But what happened in the 1970s was that the brother-in-law and the first cousin of the king of Afghanistan overthrew his first cousin, establishing a republic.  And a group of young men, twelve young men, influenced by the Islamic faculty, professors in Kabul University, fled to Pakistan.  The Pakistani government took them in, began to train them, and in 1975 they began to call themselves the Mujahadeen and launched attacks inside Afghanistan against the Afghan government backed by Pakistan.

What happened was then was the beginning of fundamentalism.  Today Afghanistan is, after 30 years of war, its soul has been destroyed.  Afghanistan is the only country in the world that I had visited, and I traveled quite a bit, where children did not beg.  Today they beg in the streets.  The soul of Afghanistan has been destroyed, but in the 1970's there was no fundamentalism.  Today fundamentalism is rampant, but at heart it is not a fundamentalist country. 

Next:  Blood is more important than faith.  Afghanistan is a tribal culture.  When I was captured by the Pashtuns the first question they asked me was, “What is your name?”  And the second question was, "Who was your father?" Tribal lineage, tribal culture, count for everything.  What they want is, what tribes want, is to hold onto Pashtunwali, ancient tribal law, the most prominent feature of which is that you protect to the death a guest in your home.  That is why I felt I would be protected, and that is perhaps one reason why I was not killed.  You talk to countless Pashtuns along the Afghan-Pakistani border, to a man, they will tell you: the reason that Mullah Omar did not give up Osama Bin Laden had nothing to do with anything but Pashtunwali, tribal law.  Bin Laden was a member, he was a guest in Afghanistan.  He was willing to destroy his family, his country, his government, in order to protect Bin Laden.  Therefore, blood counts more than faith.  Islam is important, but tribalism is more important. ...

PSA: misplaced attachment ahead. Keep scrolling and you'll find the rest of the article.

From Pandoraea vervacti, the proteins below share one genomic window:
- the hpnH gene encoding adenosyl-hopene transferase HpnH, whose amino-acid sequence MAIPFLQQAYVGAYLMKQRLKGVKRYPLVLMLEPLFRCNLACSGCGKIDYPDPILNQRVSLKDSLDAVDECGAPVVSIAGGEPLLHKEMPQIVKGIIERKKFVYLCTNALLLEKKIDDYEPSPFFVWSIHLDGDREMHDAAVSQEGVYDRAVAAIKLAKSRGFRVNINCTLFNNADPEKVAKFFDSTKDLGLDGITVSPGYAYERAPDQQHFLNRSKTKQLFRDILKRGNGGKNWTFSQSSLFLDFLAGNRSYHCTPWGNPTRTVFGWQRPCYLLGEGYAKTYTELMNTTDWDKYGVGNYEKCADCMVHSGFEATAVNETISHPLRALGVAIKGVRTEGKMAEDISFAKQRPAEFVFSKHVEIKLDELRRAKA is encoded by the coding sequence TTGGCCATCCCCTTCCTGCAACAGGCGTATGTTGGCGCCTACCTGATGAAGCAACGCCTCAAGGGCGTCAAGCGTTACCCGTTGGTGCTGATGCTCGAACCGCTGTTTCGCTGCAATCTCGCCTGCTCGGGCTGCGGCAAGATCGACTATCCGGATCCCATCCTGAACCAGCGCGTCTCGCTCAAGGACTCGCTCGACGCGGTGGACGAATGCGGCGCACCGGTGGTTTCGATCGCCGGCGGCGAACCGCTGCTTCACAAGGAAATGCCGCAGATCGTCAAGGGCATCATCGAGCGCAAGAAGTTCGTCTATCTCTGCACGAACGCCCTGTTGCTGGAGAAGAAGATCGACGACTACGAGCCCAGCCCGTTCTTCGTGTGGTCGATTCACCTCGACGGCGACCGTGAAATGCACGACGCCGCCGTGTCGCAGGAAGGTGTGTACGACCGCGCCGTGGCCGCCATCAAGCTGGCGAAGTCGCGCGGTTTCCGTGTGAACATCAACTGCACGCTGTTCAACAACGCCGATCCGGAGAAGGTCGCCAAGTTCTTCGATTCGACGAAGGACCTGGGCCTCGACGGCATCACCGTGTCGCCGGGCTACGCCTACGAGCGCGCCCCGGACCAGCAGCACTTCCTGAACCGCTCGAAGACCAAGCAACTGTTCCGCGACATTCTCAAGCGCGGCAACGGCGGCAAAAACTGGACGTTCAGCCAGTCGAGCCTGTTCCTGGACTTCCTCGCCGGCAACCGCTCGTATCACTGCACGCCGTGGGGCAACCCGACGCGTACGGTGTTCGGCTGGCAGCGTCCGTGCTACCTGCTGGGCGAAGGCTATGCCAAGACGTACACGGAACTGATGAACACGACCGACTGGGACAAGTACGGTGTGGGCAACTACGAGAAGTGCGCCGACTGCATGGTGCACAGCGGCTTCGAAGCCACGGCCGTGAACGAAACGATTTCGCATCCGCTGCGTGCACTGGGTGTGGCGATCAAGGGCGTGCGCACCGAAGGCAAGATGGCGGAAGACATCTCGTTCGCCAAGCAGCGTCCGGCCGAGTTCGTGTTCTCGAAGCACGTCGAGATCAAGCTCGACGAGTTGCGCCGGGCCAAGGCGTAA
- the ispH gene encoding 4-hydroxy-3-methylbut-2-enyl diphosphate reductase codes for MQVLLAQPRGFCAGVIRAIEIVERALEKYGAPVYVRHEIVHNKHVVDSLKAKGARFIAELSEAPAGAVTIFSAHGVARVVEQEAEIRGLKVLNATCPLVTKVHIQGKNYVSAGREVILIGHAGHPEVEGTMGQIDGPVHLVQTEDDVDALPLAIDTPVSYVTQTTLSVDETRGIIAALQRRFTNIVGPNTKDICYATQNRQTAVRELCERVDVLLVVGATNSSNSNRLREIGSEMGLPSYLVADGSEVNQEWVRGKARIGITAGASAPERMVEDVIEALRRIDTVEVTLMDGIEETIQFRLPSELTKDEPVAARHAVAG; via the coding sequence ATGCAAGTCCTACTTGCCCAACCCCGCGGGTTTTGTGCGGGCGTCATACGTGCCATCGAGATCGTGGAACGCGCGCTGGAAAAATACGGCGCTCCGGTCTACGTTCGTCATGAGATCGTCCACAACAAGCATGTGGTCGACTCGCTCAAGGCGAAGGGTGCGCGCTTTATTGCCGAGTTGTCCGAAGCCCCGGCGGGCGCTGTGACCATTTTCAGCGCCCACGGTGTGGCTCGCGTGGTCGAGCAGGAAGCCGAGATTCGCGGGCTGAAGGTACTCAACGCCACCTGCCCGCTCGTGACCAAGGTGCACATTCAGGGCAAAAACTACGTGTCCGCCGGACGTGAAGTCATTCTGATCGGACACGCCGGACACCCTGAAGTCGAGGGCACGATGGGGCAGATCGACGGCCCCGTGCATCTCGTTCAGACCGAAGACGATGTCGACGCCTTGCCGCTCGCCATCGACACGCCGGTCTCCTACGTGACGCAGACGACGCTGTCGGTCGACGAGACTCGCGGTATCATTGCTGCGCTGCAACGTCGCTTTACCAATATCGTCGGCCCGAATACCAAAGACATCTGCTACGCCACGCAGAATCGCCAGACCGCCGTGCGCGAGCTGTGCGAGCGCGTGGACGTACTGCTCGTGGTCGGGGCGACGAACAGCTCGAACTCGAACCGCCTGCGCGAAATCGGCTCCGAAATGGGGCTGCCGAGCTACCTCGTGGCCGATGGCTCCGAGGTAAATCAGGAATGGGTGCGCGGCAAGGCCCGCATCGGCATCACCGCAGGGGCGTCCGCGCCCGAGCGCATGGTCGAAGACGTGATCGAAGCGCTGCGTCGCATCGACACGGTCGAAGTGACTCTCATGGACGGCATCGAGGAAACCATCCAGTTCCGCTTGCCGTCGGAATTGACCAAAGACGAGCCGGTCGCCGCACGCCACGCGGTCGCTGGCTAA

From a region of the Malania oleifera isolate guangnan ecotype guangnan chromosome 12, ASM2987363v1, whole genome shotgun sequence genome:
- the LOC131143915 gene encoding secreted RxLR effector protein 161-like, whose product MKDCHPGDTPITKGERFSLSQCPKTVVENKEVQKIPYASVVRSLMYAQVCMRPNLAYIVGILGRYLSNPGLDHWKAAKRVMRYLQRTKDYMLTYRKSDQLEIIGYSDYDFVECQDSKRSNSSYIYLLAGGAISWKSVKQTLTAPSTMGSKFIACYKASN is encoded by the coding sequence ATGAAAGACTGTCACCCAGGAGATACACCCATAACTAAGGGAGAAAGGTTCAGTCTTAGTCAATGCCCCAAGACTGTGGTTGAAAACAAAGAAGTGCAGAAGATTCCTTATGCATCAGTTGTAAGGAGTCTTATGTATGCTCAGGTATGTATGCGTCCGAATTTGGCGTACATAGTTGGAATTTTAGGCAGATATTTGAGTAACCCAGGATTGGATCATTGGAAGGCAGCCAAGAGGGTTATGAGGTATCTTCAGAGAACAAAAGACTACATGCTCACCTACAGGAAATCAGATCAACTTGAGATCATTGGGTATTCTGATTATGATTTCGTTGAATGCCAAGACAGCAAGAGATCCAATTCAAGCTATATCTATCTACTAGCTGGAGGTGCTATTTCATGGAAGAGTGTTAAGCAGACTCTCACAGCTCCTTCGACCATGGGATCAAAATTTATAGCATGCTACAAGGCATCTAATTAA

As a result, tribal law, Pashtunwali, is more important than civil law.  The courts do not really count for much in Afghanistan, and today they count for nothing at all.  People... in Islam... people everywhere in the world, people seek justice.  The difference between Christianity and Islam is the essence of Christianity is love.  The essence of Islam is justice.  And in Afghan culture under Sharia, you can kill the – Sharia's more interested in – Tribal law is... there's a conflict in Afghanistan between tribal law, which ultimately takes precedence over Islam.